RCM Exam Season: What You Need to Know | #TeachMeTuesdays
June is Spring Exam month at the Royal Conservatory of Music, and hundreds of musicians in Toronto are anxiously practicing and preparing. While any performance can be intimidating, a graded performance in front of an examiner is often frightening! Here are three things you can do to make sure you’re at your best when it’s time to perform:
- Give 110%…Before the Exam
No matter what our kids are doing, we often tell them to “Give 110%.” While it’s important to always try your best, preparing for a good performance requires a bit more long-term planning and hard work. Practicing is the foundation of a good performance (for help with practicing, look at our tips here). It takes hours of preparation to learn a piece of music, and it’s important that examinees know their material 10% more than they think is possible (110%!), so that when the nerves kick in on exam day, they know that a good performance is still going to happen. This certainty, reinforced through countless hours of repetition, is essential to make up for the nervous slip or two that are bound to happen during the exam.
- Prep the Paperwork
On exam day, every student is expected to arrive with a completed Examination Program form. This form contains information on the titles, composers, and page numbers of the music that will be played in the exam and must be handed to the examiner, in addition to a personalized marking sheet. This form is an essential component of the pre-exam paperwork and should be filled out in advance of the exam date. As well, the pieces being performed should be marked with paper clips or sticky notes, to keep the examiner from flipping pages and taking up valuable exam time. Photocopied music won’t be allowed, so don’t forget your books at home! For more information on pre-exam requirements, check out the RCM Exam Day Checklist.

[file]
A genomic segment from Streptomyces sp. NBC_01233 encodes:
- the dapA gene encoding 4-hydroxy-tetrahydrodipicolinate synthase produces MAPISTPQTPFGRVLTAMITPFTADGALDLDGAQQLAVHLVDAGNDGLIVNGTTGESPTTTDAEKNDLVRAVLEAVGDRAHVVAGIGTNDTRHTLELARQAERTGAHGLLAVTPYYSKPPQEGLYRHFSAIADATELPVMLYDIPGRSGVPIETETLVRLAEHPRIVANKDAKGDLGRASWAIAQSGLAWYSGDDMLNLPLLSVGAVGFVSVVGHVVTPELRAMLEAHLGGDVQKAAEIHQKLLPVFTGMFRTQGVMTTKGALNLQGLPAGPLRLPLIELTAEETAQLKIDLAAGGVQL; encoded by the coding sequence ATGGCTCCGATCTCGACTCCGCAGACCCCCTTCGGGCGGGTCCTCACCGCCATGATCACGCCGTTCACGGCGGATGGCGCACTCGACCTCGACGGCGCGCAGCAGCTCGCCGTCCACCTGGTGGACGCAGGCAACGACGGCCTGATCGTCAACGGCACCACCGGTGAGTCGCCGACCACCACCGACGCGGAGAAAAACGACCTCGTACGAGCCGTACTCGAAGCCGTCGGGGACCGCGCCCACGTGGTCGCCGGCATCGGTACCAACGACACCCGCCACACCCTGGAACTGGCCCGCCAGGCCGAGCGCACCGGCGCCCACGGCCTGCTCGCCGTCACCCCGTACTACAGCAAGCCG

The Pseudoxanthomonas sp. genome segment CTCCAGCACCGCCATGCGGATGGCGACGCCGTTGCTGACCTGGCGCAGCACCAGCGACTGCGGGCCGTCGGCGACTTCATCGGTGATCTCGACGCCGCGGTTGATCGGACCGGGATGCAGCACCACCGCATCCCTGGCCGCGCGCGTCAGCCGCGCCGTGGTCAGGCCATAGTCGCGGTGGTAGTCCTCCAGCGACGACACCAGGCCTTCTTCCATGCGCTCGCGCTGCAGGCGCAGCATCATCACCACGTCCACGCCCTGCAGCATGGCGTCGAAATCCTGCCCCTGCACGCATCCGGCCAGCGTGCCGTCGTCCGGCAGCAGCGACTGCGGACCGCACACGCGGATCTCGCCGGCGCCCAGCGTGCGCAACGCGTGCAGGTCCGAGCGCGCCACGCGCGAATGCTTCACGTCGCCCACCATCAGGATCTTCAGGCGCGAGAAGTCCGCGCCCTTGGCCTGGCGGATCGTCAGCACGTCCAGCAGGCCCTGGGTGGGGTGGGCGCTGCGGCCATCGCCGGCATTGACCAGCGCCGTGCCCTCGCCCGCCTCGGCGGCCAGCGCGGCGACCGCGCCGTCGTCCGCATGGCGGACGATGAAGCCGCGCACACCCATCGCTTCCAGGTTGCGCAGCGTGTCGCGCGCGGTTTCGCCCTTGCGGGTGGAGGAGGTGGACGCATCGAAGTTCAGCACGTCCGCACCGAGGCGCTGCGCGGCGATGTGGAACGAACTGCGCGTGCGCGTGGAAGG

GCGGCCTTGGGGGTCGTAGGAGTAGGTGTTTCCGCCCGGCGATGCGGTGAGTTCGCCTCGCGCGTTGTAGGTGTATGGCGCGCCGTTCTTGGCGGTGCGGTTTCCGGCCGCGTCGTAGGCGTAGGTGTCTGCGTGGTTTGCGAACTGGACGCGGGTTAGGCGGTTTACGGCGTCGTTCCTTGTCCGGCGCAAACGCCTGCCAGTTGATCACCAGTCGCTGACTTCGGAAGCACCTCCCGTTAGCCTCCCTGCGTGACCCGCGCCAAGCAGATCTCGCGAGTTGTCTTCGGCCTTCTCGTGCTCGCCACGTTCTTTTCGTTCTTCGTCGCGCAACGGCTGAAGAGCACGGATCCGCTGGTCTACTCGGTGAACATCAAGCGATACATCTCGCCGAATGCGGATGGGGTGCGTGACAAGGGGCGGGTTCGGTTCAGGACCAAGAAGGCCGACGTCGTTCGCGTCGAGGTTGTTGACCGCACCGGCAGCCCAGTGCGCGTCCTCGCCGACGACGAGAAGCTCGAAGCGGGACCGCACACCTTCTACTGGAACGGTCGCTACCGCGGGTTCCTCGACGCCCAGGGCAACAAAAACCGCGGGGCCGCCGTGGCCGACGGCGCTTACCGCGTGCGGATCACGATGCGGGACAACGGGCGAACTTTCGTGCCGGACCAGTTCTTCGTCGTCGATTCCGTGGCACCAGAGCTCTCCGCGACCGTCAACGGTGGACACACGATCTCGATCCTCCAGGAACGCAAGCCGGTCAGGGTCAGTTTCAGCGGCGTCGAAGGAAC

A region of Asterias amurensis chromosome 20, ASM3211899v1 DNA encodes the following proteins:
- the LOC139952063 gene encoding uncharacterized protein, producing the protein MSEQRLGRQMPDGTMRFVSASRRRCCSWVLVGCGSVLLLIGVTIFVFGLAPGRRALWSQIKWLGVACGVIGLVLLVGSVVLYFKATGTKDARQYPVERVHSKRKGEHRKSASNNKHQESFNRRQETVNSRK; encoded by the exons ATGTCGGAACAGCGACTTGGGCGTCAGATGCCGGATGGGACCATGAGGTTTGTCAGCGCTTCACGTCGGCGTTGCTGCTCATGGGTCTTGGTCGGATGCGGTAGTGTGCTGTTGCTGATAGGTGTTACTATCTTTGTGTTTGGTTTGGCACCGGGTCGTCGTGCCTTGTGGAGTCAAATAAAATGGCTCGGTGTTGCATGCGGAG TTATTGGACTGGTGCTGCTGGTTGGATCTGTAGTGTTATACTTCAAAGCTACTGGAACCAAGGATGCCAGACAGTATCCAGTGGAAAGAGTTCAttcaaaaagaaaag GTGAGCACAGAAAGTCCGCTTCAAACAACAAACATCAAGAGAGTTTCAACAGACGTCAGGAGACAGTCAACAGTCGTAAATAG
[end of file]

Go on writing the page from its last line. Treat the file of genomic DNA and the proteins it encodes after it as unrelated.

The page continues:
- Positive Performance Psychology
The power of positive thinking has been well-documented and can be used as a technique, along with visualization, in performance psychology. Visualizing an exam in advance is a very helpful way to get used to the nerves and anxiety that may accompany an exam performance. For students who are too young to utilize this technique, mock exams are another useful tool. Gather some family and friends together in your living room and have your musician perform in front of the audience. Compared to a room full of people, a single examiner will seem much less intimidating! Another reassurance is that the examiner is on your side – don’t forget that the examiner is an experienced teacher and that, in addition to coaching his or her own students towards exams, the examiner took exams at one time, too.
A Royal Conservatory exam can be a daunting task, but by being both physically and mentally prepared, every student can ensure that they perform at their best!
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